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Title: Dark matter interpretation of the Fermi -LAT observation toward the Galactic Center

Authors:
; ; ; ;
Publication Date:
Sponsoring Org.:
USDOE
OSTI Identifier:
1355968
Grant/Contract Number:
SC0014431
Resource Type:
Journal Article: Publisher's Accepted Manuscript
Journal Name:
Physical Review D
Additional Journal Information:
Journal Volume: 95; Journal Issue: 10; Related Information: CHORUS Timestamp: 2017-05-05 22:12:25; Journal ID: ISSN 2470-0010
Publisher:
American Physical Society
Country of Publication:
United States
Language:
English

Citation Formats

Karwin, Christopher, Murgia, Simona, Tait, Tim M. P., Porter, Troy A., and Tanedo, Philip. Dark matter interpretation of the Fermi -LAT observation toward the Galactic Center. United States: N. p., 2017. Web. doi:10.1103/PhysRevD.95.103005.
Karwin, Christopher, Murgia, Simona, Tait, Tim M. P., Porter, Troy A., & Tanedo, Philip. Dark matter interpretation of the Fermi -LAT observation toward the Galactic Center. United States. doi:10.1103/PhysRevD.95.103005.
Karwin, Christopher, Murgia, Simona, Tait, Tim M. P., Porter, Troy A., and Tanedo, Philip. Fri . "Dark matter interpretation of the Fermi -LAT observation toward the Galactic Center". United States. doi:10.1103/PhysRevD.95.103005.
@article{osti_1355968,
title = {Dark matter interpretation of the Fermi -LAT observation toward the Galactic Center},
author = {Karwin, Christopher and Murgia, Simona and Tait, Tim M. P. and Porter, Troy A. and Tanedo, Philip},
abstractNote = {},
doi = {10.1103/PhysRevD.95.103005},
journal = {Physical Review D},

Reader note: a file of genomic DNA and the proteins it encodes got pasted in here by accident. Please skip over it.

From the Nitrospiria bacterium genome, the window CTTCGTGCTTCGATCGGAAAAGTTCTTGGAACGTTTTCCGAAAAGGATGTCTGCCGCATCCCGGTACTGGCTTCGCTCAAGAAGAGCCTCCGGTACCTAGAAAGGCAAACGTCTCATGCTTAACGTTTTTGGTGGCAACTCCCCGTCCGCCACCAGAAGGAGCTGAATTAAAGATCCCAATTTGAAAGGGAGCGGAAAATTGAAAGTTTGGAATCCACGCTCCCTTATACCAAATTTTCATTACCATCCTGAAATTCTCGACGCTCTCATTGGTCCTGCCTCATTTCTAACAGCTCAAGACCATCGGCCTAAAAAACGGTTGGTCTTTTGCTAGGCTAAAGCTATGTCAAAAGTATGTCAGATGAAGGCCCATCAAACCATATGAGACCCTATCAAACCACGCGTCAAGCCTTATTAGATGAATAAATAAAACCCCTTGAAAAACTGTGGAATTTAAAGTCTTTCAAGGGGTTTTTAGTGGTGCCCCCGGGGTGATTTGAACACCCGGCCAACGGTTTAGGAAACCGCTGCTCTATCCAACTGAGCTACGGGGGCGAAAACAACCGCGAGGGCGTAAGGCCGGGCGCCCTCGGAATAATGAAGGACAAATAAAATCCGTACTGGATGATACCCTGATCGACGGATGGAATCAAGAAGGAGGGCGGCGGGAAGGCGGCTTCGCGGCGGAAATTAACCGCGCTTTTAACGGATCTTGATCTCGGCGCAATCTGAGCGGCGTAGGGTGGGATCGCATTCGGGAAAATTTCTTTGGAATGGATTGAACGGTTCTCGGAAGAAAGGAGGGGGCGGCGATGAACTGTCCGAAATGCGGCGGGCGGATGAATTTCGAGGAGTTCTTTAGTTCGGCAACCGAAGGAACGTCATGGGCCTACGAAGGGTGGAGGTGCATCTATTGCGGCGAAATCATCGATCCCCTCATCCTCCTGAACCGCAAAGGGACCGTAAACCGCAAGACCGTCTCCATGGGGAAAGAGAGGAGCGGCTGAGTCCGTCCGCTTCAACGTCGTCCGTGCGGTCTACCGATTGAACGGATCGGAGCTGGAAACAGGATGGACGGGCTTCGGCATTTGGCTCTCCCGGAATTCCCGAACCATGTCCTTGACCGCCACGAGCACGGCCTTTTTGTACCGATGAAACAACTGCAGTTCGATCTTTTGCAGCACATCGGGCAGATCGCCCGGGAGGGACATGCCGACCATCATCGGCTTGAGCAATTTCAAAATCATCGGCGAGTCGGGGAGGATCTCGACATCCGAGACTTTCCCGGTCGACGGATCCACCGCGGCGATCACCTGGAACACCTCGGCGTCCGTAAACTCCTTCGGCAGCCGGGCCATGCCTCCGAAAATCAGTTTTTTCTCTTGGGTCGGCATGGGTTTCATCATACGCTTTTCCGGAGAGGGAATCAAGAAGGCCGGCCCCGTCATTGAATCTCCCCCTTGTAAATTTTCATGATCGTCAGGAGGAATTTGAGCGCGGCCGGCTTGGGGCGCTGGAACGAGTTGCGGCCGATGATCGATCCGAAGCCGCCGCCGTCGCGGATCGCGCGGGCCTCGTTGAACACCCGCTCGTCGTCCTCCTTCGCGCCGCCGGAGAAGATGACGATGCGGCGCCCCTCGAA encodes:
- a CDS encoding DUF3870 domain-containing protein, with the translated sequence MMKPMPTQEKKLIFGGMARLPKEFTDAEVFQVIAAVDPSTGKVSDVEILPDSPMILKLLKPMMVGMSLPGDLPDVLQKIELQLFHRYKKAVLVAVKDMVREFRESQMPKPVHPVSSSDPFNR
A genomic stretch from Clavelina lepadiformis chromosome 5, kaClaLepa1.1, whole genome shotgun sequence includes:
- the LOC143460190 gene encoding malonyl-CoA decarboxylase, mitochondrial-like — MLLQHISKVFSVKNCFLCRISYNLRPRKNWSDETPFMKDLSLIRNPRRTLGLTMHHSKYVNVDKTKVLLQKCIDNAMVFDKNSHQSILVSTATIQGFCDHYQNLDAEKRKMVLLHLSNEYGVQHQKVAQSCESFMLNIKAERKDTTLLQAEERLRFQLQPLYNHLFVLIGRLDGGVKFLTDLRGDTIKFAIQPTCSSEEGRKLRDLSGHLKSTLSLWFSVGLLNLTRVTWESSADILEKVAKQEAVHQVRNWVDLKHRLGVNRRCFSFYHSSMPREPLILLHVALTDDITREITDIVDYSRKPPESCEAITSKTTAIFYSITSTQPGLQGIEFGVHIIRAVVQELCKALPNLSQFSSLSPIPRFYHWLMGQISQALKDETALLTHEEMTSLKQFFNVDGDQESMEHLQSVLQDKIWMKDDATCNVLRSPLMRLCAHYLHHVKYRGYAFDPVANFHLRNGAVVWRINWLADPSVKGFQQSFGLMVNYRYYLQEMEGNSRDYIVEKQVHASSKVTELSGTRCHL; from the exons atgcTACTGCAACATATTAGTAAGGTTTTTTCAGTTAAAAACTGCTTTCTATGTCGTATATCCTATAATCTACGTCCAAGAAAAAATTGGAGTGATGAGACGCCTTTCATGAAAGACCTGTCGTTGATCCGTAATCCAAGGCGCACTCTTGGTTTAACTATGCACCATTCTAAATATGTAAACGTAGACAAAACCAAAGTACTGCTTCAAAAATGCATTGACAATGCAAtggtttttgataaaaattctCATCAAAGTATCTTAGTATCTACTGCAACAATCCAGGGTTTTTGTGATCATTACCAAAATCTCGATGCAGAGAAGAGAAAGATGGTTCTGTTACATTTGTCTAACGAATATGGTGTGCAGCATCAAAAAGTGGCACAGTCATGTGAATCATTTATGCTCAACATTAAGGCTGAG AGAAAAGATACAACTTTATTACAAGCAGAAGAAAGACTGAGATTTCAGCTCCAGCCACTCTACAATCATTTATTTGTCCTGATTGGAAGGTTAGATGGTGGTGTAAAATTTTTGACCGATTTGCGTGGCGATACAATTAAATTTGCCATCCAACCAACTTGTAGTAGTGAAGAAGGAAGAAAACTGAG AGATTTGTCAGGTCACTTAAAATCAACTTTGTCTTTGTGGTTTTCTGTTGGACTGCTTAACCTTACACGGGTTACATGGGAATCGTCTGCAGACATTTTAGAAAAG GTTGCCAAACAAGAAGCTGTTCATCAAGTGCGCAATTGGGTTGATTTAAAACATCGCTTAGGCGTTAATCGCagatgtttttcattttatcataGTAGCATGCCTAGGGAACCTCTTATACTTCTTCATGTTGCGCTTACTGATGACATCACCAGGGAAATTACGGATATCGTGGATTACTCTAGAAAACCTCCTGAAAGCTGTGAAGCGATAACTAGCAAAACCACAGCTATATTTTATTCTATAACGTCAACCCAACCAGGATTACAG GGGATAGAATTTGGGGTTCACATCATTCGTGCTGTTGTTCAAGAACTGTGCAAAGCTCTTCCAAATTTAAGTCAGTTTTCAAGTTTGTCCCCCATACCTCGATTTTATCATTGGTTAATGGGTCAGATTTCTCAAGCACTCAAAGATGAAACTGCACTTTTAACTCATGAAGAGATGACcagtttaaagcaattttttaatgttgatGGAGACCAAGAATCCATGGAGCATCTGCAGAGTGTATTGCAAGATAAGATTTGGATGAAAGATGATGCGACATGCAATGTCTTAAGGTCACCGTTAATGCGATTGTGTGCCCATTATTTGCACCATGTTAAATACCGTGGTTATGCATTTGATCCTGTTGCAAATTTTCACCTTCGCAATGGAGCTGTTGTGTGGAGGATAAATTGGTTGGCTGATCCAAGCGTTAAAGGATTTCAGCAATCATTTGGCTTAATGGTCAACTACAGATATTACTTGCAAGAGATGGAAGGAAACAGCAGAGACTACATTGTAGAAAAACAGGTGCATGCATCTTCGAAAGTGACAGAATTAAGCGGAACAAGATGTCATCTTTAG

number = 10,
volume = 95,
place = {United States},
year = {Fri May 05 00:00:00 EDT 2017},
month = {Fri May 05 00:00:00 EDT 2017}
}

Journal Article:
Free Publicly Available Full Text
Publisher's Version of Record at 10.1103/PhysRevD.95.103005

Citation Metrics:
Cited by: 20works
Citation information provided by
Web of Science

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  • The singlet-doublet fermion dark matter model (SDFDM) provides a good DM candidate as well as the possibility of generating neutrino masses radiatively. The search and identification of DM requires the combined effort of both indirect and direct DM detection experiments in addition to the LHC. Remarkably, an excess of GeV gamma rays from the Galactic Center (GCE) has been measured with the Fermi Large Area Telescope (LAT) which appears to be robust with respect to changes in the diffuse galactic background modeling. Although several astrophysical explanations have been proposed, DM remains a simple and well motivated alternative. In this work,more » we examine the sensitivities of dark matter searches in the SDFDM scenario using Fermi-LAT, CTA, IceCube/DeepCore, LUX, PICO and LHC with an emphasis on exploring the regions of the parameter space that can account for the GCE. We find that DM particles present in this model with masses close to ∼ 99 GeV and ∼ (173–190) GeV annihilating predominantly into the W{sup +}W{sup −} channel and t t-bar channel respectively, provide an acceptable fit to the GCE while being consistent with different current experimental bounds. We also find that much of the obtained parameter space can be ruled out by future direct search experiments like LZ and XENON-1T, in case of null results by these detectors. Interestingly, we show that the most recent data by LUX is starting to probe the best fit region in the SDFDM model.« less